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We’re GreenEdge Supply

GreenEdge Supply, a division of 84 Lumber Company, was created to provide sustainable building materials and knowledge to builders, architects, and homeowners. Located in Eighty Four, Pennsylvania, GreenEdge Supply has become a one stop shop for all of your responsible building needs. As Certified Green Professionals, we can provide the materials, knowledge and education needed to assist you with your next project.

We Provide

GreenEdge Supply serves as a valuable resource for homeowners and builders to supply sustainable and responsible products and services. We provide consulting services for builders seeking LEED Certification, an Environmental Stewardship Certification or a Healthy Home Endorsement.

We Provide...

products that fall under our 5 areas of concentration: Health Conscious, Responsible Forestry, Recycling, Energy Efficiency and Water Conservation. We supply a wide selection of goods, including but not limited to, cleaning supplies, bamboo decking, reclaimed wood floor, LED lighting options and rain barrels. Request-A-Quote today to see what we can do for you.

We offer consulting services from our LEED consultant, Mr. Robert Kobet, AIA, LEED Faculty. Over the course of his thirty year career, Mr. Kobet has assisted on a multitude of projects all over the globe. His impressive background has allowed him to work on a large variety of projects, and thereby, has left his legacy all around the world. Mr. Kobet can help you with individual LEED Prerequisite and Credit Interpretations, or provide complete LEED Administration services for your project. He also has considerable expertise in energy efficient healthy housing and allergy-free, non-toxic design. We can assist you in combining energy efficient building envelope and mechanical systems with benign building materials and green cleaning products to achieve your healthy housing goals. Healthy Home concepts are easily applied to other building types, including offices, retail establishments, and schools.
GreenEdge Supply also offers our own Environmental Stewardship Certification. We can work with you to ensure that you are using the best building methods and materials to live comfortably and preserve our environment in the most economical way. Our certification is based on our 5 core categories of responsible living: Health Consciousness, Water Conservation, Energy Efficiency, Responsible Forestry, and Recycling. You will be awarded a certification plaque displaying your home’s level of participation in those 5 categories. The Environmental Stewardship Certification is catered to your comfort level, our knowledgeable associates will work with you to select the most responsible and sustainable products that make sense for you, your family and your home. Not only will we supply the products, but we will educate you on those products and better building practices. Contact us today to see how GreenEdge Supply can help you achieve your building needs.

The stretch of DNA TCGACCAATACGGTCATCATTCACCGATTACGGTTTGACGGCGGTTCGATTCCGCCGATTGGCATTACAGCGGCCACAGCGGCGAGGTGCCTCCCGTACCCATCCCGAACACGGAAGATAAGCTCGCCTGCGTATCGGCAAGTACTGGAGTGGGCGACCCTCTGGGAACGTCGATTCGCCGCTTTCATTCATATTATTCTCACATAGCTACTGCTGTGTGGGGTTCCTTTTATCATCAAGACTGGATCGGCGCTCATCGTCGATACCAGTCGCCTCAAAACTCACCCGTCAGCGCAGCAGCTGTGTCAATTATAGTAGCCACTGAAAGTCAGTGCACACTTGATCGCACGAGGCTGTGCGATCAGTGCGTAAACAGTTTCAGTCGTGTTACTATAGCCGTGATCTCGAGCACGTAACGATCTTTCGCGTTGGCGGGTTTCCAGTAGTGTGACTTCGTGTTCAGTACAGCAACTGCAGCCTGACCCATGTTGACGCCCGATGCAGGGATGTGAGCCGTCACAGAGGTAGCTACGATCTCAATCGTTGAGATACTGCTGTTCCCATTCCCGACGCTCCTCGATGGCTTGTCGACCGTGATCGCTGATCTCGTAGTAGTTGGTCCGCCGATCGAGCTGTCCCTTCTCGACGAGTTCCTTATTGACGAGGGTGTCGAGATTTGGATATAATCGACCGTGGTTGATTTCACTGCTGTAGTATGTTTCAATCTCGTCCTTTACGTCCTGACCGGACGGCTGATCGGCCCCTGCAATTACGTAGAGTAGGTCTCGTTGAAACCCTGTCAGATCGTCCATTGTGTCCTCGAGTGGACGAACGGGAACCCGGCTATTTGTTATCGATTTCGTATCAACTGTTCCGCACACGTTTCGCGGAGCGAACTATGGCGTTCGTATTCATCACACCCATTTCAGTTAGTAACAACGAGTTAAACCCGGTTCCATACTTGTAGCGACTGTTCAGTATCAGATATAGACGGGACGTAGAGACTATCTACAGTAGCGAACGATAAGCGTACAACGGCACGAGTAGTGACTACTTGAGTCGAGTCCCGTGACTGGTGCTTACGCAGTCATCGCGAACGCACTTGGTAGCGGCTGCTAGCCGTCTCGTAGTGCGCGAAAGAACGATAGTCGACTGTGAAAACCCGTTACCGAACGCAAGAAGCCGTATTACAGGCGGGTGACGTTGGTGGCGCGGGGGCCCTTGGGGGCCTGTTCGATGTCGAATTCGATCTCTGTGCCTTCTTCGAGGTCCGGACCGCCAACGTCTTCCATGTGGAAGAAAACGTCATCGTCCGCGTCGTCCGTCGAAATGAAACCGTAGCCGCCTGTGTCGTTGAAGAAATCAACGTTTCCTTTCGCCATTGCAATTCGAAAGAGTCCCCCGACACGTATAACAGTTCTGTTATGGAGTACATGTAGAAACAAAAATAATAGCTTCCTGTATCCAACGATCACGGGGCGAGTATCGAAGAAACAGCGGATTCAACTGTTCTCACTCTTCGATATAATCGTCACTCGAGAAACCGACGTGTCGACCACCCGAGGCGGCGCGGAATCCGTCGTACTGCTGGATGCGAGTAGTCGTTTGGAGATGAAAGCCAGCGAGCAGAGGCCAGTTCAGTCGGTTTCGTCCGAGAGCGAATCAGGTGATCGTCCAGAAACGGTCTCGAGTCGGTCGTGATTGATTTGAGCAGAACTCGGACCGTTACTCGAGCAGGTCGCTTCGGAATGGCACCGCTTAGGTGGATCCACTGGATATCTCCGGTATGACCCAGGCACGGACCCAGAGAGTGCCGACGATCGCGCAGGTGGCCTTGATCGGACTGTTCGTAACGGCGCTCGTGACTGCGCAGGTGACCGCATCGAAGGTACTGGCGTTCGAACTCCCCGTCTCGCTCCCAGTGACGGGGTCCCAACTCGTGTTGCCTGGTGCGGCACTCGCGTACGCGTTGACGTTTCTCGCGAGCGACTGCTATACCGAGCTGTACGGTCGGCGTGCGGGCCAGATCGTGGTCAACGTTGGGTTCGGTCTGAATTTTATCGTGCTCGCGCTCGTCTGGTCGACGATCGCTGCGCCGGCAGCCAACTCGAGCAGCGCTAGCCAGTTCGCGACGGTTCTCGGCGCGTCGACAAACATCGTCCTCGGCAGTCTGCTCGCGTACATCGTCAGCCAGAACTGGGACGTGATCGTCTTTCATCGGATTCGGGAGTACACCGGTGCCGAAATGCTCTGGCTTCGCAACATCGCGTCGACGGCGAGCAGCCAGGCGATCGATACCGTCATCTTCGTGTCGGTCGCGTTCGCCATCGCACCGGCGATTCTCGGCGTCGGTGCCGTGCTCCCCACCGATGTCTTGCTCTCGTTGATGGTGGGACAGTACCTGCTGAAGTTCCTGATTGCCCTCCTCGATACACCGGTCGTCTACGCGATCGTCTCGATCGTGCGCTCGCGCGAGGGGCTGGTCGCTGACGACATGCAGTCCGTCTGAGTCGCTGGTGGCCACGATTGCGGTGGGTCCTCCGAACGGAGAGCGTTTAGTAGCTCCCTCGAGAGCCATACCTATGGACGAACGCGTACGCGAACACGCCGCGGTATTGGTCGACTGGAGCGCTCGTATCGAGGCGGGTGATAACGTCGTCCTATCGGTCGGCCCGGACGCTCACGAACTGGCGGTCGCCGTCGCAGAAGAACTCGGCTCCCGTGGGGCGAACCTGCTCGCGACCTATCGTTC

Additional Resources

Together, 84 Lumber and GreenEdge Supply offer the resources necessary to improve all of our customer’s needs. For additional marketing or promotional opportunities, we have 84 Outdoor to provide billboard advertisements and we have 84 Sign Shop to offer various other design and print materials.

Additional Resources

Together, 84 Lumber and GreenEdge Supply offer the resources necessary to improve all of our customer’s needs. For additional marketing or promotional opportunities, we have 84 Outdoor to provide billboard advertisements and we have 84 Sign Shop to offer various other design and print materials.

84 Sign Shop

Some of our services include:

  • Custom Signs
  • Banners
  • Vehicle Wraps
  • Billboard Skins
  • Magnets
  • Yard Signs
  • Window Clings
  • Decals
  • Graphic Design
  • Logo Design
  • Magazine / Ad Layouts
  • Color Prints / Copies

84 Outdoor

84 Outdoor is a full service billboard Company with existing billboards in various locations in 14 states.
We offer custom construction of different types of billboards and we can review your available property to see if it can be permitted or we can attempt to locate sites in specific areas for you.
84 Outdoor also offers in-house production which is capable of handling all your signage needs.